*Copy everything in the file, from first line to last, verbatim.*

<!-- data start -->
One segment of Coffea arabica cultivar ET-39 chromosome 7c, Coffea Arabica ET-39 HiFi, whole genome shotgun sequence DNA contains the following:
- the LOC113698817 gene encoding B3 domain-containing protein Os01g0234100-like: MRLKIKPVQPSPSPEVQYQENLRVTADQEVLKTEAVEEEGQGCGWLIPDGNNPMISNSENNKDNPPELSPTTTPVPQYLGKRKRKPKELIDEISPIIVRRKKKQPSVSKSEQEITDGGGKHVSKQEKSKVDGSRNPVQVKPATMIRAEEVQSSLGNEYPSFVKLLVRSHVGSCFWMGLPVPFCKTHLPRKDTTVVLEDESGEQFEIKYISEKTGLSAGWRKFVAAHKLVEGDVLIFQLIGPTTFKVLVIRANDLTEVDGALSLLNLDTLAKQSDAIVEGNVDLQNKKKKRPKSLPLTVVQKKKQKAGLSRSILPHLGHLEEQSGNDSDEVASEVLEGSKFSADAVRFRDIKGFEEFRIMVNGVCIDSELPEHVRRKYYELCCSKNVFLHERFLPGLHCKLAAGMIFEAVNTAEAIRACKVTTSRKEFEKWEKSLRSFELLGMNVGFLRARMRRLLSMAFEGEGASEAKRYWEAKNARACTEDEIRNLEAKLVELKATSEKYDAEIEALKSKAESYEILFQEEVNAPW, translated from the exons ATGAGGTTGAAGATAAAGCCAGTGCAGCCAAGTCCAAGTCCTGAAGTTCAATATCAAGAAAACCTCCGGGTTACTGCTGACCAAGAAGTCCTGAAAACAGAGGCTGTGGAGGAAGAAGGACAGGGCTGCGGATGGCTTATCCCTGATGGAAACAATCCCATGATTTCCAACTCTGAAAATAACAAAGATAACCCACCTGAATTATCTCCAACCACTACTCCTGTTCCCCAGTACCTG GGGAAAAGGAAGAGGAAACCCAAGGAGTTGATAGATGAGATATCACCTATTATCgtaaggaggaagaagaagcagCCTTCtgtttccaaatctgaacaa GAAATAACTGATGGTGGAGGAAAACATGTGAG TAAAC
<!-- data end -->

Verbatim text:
One segment of Coffea arabica cultivar ET-39 chromosome 7c, Coffea Arabica ET-39 HiFi, whole genome shotgun sequence DNA contains the following:
- the LOC113698817 gene encoding B3 domain-containing protein Os01g0234100-like: MRLKIKPVQPSPSPEVQYQENLRVTADQEVLKTEAVEEEGQGCGWLIPDGNNPMISNSENNKDNPPELSPTTTPVPQYLGKRKRKPKELIDEISPIIVRRKKKQPSVSKSEQEITDGGGKHVSKQEKSKVDGSRNPVQVKPATMIRAEEVQSSLGNEYPSFVKLLVRSHVGSCFWMGLPVPFCKTHLPRKDTTVVLEDESGEQFEIKYISEKTGLSAGWRKFVAAHKLVEGDVLIFQLIGPTTFKVLVIRANDLTEVDGALSLLNLDTLAKQSDAIVEGNVDLQNKKKKRPKSLPLTVVQKKKQKAGLSRSILPHLGHLEEQSGNDSDEVASEVLEGSKFSADAVRFRDIKGFEEFRIMVNGVCIDSELPEHVRRKYYELCCSKNVFLHERFLPGLHCKLAAGMIFEAVNTAEAIRACKVTTSRKEFEKWEKSLRSFELLGMNVGFLRARMRRLLSMAFEGEGASEAKRYWEAKNARACTEDEIRNLEAKLVELKATSEKYDAEIEALKSKAESYEILFQEEVNAPW, translated from the exons ATGAGGTTGAAGATAAAGCCAGTGCAGCCAAGTCCAAGTCCTGAAGTTCAATATCAAGAAAACCTCCGGGTTACTGCTGACCAAGAAGTCCTGAAAACAGAGGCTGTGGAGGAAGAAGGACAGGGCTGCGGATGGCTTATCCCTGATGGAAACAATCCCATGATTTCCAACTCTGAAAATAACAAAGATAACCCACCTGAATTATCTCCAACCACTACTCCTGTTCCCCAGTACCTG GGGAAAAGGAAGAGGAAACCCAAGGAGTTGATAGATGAGATATCACCTATTATCgtaaggaggaagaagaagcagCCTTCtgtttccaaatctgaacaa GAAATAACTGATGGTGGAGGAAAACATGTGAG TAAAC